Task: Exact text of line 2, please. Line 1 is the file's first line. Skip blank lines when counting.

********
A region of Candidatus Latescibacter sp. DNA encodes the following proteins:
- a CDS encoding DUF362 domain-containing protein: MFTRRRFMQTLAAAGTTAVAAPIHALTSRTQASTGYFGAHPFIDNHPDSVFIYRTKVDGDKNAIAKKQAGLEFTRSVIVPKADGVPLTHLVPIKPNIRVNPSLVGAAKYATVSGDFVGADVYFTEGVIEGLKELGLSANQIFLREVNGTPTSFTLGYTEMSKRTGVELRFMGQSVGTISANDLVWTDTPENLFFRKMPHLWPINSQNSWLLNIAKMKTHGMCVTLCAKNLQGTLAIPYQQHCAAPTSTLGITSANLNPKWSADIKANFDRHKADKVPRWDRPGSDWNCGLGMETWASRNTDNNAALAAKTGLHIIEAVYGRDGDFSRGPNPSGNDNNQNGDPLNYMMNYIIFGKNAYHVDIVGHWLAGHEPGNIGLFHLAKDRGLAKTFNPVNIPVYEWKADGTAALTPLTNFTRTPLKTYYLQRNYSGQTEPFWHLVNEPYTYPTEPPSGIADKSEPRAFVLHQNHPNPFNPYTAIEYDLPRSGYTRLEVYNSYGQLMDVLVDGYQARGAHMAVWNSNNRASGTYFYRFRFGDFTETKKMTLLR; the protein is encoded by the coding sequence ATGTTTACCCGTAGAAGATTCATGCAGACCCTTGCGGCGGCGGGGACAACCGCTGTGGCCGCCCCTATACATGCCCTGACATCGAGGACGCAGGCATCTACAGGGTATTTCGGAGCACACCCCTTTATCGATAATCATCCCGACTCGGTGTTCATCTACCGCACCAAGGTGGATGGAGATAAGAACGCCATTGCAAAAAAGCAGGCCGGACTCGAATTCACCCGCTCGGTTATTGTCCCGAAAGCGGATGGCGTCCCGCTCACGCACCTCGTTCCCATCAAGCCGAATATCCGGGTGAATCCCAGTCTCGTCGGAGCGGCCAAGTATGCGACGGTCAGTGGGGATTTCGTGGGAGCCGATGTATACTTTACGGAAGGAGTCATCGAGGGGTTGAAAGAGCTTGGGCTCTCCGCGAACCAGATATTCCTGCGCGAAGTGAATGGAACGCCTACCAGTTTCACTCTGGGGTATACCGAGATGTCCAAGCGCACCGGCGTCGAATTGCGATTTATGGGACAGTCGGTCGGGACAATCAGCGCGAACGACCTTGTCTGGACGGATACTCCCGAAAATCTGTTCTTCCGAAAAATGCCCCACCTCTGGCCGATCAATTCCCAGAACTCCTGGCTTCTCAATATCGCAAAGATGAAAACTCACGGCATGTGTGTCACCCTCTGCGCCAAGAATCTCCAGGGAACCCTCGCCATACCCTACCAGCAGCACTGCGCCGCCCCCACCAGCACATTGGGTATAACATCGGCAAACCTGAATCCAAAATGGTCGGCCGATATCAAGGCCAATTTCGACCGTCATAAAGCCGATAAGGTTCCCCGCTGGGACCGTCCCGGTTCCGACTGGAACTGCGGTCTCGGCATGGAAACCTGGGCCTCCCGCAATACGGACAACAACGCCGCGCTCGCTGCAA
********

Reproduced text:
- a CDS encoding DUF362 domain-containing protein: MFTRRRFMQTLAAAGTTAVAAPIHALTSRTQASTGYFGAHPFIDNHPDSVFIYRTKVDGDKNAIAKKQAGLEFTRSVIVPKADGVPLTHLVPIKPNIRVNPSLVGAAKYATVSGDFVGADVYFTEGVIEGLKELGLSANQIFLREVNGTPTSFTLGYTEMSKRTGVELRFMGQSVGTISANDLVWTDTPENLFFRKMPHLWPINSQNSWLLNIAKMKTHGMCVTLCAKNLQGTLAIPYQQHCAAPTSTLGITSANLNPKWSADIKANFDRHKADKVPRWDRPGSDWNCGLGMETWASRNTDNNAALAAKTGLHIIEAVYGRDGDFSRGPNPSGNDNNQNGDPLNYMMNYIIFGKNAYHVDIVGHWLAGHEPGNIGLFHLAKDRGLAKTFNPVNIPVYEWKADGTAALTPLTNFTRTPLKTYYLQRNYSGQTEPFWHLVNEPYTYPTEPPSGIADKSEPRAFVLHQNHPNPFNPYTAIEYDLPRSGYTRLEVYNSYGQLMDVLVDGYQARGAHMAVWNSNNRASGTYFYRFRFGDFTETKKMTLLR; the protein is encoded by the coding sequence ATGTTTACCCGTAGAAGATTCATGCAGACCCTTGCGGCGGCGGGGACAACCGCTGTGGCCGCCCCTATACATGCCCTGACATCGAGGACGCAGGCATCTACAGGGTATTTCGGAGCACACCCCTTTATCGATAATCATCCCGACTCGGTGTTCATCTACCGCACCAAGGTGGATGGAGATAAGAACGCCATTGCAAAAAAGCAGGCCGGACTCGAATTCACCCGCTCGGTTATTGTCCCGAAAGCGGATGGCGTCCCGCTCACGCACCTCGTTCCCATCAAGCCGAATATCCGGGTGAATCCCAGTCTCGTCGGAGCGGCCAAGTATGCGACGGTCAGTGGGGATTTCGTGGGAGCCGATGTATACTTTACGGAAGGAGTCATCGAGGGGTTGAAAGAGCTTGGGCTCTCCGCGAACCAGATATTCCTGCGCGAAGTGAATGGAACGCCTACCAGTTTCACTCTGGGGTATACCGAGATGTCCAAGCGCACCGGCGTCGAATTGCGATTTATGGGACAGTCGGTCGGGACAATCAGCGCGAACGACCTTGTCTGGACGGATACTCCCGAAAATCTGTTCTTCCGAAAAATGCCCCACCTCTGGCCGATCAATTCCCAGAACTCCTGGCTTCTCAATATCGCAAAGATGAAAACTCACGGCATGTGTGTCACCCTCTGCGCCAAGAATCTCCAGGGAACCCTCGCCATACCCTACCAGCAGCACTGCGCCGCCCCCACCAGCACATTGGGTATAACATCGGCAAACCTGAATCCAAAATGGTCGGCCGATATCAAGGCCAATTTCGACCGTCATAAAGCCGATAAGGTTCCCCGCTGGGACCGTCCCGGTTCCGACTGGAACTGCGGTCTCGGCATGGAAACCTGGGCCTCCCGCAATACGGACAACAACGCCGCGCTCGCTGCAA